Skip to main content

Between a Rock and a Hard Place: Providing Legal Advice on Military Action Against Iraq

  • Chapter
  • First Online:
Netherlands Yearbook of International Law 2011

Part of the book series: Netherlands Yearbook of International Law ((NYIL,volume 42))

Abstract

This article describes the role of legal advice and legal advisers in the policy-making process toward the 2003 invasion of Iraq, on the basis of the report of the Davids Committee in the Netherlands and the documents declassified in the course of the UK’s Chilcot Inquiry. The controversial nature and seemingly weak legal basis for the 2003 invasion of Iraq prompted much public and academic discussion, even leading to the leaking of otherwise confidential legal memoranda from government lawyers to the media. Unprecedented and (semi)public inquiries were carried out into the policy-making processes and motives for resorting to the use of armed force, including the role of legal advice and legal advisers. In the Netherlands, legal advisers were at a disadvantage because of the hierarchical structure in which they are placed, and because the basic policy was set at a very early stage. The legal advice rendered in the United Kingdom was given far more consideration and prominence. Yet, when advice and policy started to diverge, the formal structure in which legal advice had to be requested from the Attorney General became subject to manipulation as to timing and, perhaps, substance. This description and analysis reveal common and familiar themes regarding the role, responsibilities, and perceptions of legal advice in foreign policy.

Assistant Professor of International Law at the Department of Transnational Legal Studies at the Faculty of Law of the Vrije Universiteit Amsterdam, and Executive Director of the Vitoria Institute for International Law and Policy. The author was also an interim legal counsel at the Ministry of Foreign Affairs of the Netherlands in 2009. This research topic was in great part inspired by that experience. The author gives thanks to Prof. Wouter Werner and Dr. Erik Denters for reviewing first drafts of this article. Any opinions expressed in this article are the sole responsibility of the author.

This is a preview of subscription content, log in via an institution to check access.

Access this chapter

Chapter
USD 29.95
Price excludes VAT (USA)
  • Available as PDF
  • Read on any device
  • Instant download
  • Own it forever
eBook
USD 84.99
Price excludes VAT (USA)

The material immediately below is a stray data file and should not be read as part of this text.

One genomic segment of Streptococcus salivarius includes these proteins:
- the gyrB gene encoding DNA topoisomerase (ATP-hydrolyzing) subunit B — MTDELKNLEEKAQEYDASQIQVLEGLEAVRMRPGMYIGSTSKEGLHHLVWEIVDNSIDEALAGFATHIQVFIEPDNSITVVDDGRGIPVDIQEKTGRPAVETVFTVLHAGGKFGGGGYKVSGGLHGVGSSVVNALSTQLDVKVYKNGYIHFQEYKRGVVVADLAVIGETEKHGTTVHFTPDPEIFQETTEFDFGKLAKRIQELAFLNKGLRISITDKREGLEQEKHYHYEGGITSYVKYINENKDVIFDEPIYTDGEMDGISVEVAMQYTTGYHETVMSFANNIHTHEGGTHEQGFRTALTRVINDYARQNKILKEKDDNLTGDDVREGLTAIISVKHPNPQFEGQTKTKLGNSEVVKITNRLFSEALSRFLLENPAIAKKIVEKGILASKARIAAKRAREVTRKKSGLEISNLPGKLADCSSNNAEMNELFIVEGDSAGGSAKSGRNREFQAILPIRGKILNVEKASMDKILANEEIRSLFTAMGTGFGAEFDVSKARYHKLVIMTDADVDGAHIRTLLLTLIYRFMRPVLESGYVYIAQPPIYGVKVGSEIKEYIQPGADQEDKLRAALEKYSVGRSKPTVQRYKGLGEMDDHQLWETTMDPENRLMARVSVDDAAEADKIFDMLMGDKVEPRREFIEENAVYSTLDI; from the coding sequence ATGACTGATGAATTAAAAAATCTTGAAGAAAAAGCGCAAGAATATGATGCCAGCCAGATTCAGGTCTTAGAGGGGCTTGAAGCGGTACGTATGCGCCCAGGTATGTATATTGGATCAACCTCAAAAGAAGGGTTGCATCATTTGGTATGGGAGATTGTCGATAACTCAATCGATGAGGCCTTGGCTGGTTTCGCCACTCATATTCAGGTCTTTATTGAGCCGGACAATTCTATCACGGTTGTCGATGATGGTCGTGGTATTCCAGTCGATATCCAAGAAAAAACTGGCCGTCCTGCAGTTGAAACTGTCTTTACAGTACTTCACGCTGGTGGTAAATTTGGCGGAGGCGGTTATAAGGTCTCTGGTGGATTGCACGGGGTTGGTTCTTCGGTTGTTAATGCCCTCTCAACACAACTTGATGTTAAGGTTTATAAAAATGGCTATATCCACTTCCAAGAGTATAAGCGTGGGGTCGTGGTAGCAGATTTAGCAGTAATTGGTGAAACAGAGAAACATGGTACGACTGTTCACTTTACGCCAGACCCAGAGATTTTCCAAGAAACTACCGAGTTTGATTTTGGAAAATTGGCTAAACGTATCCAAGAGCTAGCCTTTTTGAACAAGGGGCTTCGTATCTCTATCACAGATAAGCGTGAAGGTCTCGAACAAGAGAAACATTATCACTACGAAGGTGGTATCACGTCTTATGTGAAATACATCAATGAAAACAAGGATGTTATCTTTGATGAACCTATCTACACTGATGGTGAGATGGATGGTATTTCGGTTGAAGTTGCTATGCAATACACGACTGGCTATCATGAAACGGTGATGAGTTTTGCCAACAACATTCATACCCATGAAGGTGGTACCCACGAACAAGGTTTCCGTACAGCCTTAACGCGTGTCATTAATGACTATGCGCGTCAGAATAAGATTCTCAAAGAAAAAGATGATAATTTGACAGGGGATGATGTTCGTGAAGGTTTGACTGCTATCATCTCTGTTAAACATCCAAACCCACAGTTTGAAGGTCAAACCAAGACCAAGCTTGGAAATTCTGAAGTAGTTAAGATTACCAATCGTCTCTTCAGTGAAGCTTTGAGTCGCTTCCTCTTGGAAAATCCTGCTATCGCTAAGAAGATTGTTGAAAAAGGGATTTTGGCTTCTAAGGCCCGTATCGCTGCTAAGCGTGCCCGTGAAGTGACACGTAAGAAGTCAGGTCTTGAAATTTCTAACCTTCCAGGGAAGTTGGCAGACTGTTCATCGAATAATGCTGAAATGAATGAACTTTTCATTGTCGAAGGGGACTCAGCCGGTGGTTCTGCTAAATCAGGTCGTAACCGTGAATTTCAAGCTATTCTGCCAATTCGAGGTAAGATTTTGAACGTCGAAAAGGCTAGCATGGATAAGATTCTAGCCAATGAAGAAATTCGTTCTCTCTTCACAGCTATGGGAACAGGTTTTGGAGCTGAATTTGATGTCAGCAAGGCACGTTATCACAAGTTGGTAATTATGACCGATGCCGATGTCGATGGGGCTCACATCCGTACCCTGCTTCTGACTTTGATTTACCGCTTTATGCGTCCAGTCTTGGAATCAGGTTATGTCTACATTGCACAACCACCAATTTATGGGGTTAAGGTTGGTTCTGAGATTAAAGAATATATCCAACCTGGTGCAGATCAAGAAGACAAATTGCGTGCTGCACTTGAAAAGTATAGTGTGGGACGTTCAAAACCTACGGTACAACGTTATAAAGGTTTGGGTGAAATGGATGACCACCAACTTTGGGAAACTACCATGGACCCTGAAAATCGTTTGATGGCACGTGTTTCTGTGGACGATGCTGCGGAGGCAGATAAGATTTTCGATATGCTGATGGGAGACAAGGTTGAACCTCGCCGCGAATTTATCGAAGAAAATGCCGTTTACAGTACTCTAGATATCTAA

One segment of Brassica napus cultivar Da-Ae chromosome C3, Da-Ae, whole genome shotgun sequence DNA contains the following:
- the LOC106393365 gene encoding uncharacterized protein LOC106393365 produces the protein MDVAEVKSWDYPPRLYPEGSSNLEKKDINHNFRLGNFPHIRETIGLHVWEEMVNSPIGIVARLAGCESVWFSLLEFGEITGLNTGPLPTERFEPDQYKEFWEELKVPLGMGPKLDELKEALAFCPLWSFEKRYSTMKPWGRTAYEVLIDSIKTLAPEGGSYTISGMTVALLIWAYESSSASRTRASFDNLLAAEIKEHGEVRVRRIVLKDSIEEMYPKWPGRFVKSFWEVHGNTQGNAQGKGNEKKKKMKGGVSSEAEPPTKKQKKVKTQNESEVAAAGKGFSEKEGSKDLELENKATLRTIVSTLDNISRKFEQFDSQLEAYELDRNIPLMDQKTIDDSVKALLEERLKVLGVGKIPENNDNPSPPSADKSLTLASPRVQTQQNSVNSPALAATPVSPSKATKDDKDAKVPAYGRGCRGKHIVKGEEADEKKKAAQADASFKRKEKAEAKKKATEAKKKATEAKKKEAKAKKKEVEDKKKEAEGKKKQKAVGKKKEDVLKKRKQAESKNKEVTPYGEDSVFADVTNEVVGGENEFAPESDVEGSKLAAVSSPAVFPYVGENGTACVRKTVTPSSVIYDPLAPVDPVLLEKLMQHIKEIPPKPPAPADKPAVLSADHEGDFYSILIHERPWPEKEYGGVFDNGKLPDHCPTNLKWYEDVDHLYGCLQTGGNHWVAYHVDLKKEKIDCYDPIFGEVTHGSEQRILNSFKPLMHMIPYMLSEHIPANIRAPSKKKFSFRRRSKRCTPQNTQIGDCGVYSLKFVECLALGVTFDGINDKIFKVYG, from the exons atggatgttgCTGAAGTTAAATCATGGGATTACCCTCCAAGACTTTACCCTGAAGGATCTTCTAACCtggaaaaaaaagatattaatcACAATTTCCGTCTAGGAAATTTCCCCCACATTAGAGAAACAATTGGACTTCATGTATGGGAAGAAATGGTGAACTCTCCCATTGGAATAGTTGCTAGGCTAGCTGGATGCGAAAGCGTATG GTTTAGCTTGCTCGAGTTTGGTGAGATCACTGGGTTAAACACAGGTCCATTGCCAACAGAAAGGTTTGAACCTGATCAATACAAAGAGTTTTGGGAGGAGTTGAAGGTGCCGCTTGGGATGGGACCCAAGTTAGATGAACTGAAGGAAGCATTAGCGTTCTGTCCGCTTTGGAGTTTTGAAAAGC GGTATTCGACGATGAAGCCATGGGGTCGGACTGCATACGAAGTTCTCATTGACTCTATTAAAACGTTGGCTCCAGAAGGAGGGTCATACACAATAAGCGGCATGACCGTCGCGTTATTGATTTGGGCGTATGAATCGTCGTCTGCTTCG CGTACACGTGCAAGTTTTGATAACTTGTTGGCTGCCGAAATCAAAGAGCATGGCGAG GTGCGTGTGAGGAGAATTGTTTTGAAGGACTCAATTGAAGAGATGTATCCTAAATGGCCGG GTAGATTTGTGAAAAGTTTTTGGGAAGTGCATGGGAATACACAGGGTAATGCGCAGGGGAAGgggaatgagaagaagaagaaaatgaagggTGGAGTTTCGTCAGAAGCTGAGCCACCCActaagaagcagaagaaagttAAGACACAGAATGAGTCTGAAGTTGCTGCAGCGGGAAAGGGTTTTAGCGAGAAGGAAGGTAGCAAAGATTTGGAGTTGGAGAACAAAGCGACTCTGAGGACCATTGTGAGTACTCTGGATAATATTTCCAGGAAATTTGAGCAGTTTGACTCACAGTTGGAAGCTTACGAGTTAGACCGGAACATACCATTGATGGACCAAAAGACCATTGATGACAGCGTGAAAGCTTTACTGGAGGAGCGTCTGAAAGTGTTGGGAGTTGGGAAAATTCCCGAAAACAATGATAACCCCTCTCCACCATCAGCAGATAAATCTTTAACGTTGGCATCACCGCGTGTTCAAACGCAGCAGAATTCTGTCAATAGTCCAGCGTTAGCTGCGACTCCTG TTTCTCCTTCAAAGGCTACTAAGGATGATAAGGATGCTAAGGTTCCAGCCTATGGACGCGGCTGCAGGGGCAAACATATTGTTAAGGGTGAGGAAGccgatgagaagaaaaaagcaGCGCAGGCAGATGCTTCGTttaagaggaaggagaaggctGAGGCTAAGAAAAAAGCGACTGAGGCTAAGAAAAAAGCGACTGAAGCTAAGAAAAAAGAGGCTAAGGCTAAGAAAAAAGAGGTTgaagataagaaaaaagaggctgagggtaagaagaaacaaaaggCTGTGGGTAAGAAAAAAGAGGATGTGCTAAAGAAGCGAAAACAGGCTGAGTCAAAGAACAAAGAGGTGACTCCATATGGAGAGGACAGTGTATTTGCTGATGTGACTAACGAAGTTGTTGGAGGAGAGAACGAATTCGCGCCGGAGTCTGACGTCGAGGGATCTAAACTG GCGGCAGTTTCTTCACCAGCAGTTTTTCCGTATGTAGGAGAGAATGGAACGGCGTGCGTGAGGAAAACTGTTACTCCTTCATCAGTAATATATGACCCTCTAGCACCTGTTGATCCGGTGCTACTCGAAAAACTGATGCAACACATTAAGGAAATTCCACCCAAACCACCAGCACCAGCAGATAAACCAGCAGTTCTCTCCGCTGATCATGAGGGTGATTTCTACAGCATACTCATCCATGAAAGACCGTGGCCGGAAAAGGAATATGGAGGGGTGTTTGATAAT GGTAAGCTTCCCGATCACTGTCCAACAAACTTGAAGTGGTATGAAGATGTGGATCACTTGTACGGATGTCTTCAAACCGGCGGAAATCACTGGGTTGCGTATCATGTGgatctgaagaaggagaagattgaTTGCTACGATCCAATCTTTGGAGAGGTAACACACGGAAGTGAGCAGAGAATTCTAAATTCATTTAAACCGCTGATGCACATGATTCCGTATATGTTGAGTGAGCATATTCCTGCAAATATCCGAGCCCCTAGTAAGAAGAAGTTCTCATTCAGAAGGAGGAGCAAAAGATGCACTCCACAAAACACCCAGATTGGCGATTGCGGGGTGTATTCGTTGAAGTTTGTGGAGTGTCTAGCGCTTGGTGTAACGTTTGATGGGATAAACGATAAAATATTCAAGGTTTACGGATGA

• Available as EPUB and PDF
  • Read on any device
  • Instant download
  • Own it forever
Softcover Book
USD 109.99
Price excludes VAT (USA)
  • Compact, lightweight edition
  • Dispatched in 3 to 5 business days
  • Free shipping worldwide - see info
Hardcover Book
USD 109.99
Price excludes VAT (USA)
  • Durable hardcover edition
  • Dispatched in 3 to 5 business days
  • Free shipping worldwide - see info

Tax calculation will be finalised at checkout

Purchases are for personal use only

Institutional subscriptions

Notes

  1. 1.

    The Iraq Inquiry in the United Kingdom has not concluded or published any preliminary findings at the time of writing. The analysis here is based on the public oral and written statements from relevant witnesses, as well as numerous declassified documents. Many documents on which the Dutch inquiry was based have not been publicly released. The discussion of these documents relies, therefore, solely on their rendition in the report.

  2. 2.

    A historical narrative approach places the legal advice in the context of historical events and policy-making in order to be able to assess the impact of that advice on the decision-making process. See e.g. Carty and Smith 2000, pp. 2–3.

  3. 3.

    The Sixth Committee of the UN General Assembly is the Legal Committee and deals with international legal matters. The International Law Commission also reports to the Sixth Committee.

  4. 4.

    Corell 1991, p. 372.

  5. 5.

    United Nations Office of the Legal Counsel, Background information to the Informal Meetings of Legal Advisers of Ministries of Foreign Affairs, available at http://www.un.org/law/counsel/meetings.htm.

  6. 6.

    Cf. Merillat 1964, pp. 1–8; Berman 1994, p. 82.

  7. 7.

    See Sect. 4.5.1.

  8. 8.

    See e.g. Scharf and Williams 2010, pp. 15–18; Bilder 1962.

  9. 9.

    Corell 1992, p. 4. See also generally on the meetings of the Legal Advisers, Corell 1999.

  10. 10.

    See e.g. for a compact yet comprehensive discussion of the legal issues regarding the Iraq War, Gray 2004, pp. 270–281. See also the transcript public hearing of Sir Michael Wood, 26 January 2010, pp. 48–54, available at www.iraqinquiry.org.uk.

  11. 11.

    UN Doc. S/RES/678, 29 November 1990.

  12. 12.

    UN Doc. S/RES/687, 3 April 1991.

  13. 13.

    For a more elaborate discussion of the meaning and interpretation of resolution 678 (1990) and 687 (1991), and the revival theory see Manusama 2006.

  14. 14.

    See the letters to the Security Council by the UK, US and Australia, UN Docs. S/2003/350, 20 March 2003; S/2003/351, 20 March 2003; S/2003/351, 20 March 2003.

  15. 15.

    See e.g. Murphy 2004, pp. 173–257.

  16. 16.

    Crawford et al. 2003.

  17. 17.

    Joost Oranje, ‘Memorandum DJZ/IR/2003/158–Juristen van Buitenlandse Zaken achtten Irak oorlog van meet af aan onwettig’ [Memorandum DJZ/IR/2003/158–Lawyers from Foreign Affairs considered Iraq War illegal from beginning], NRC Handelsblad, 17 January 2009.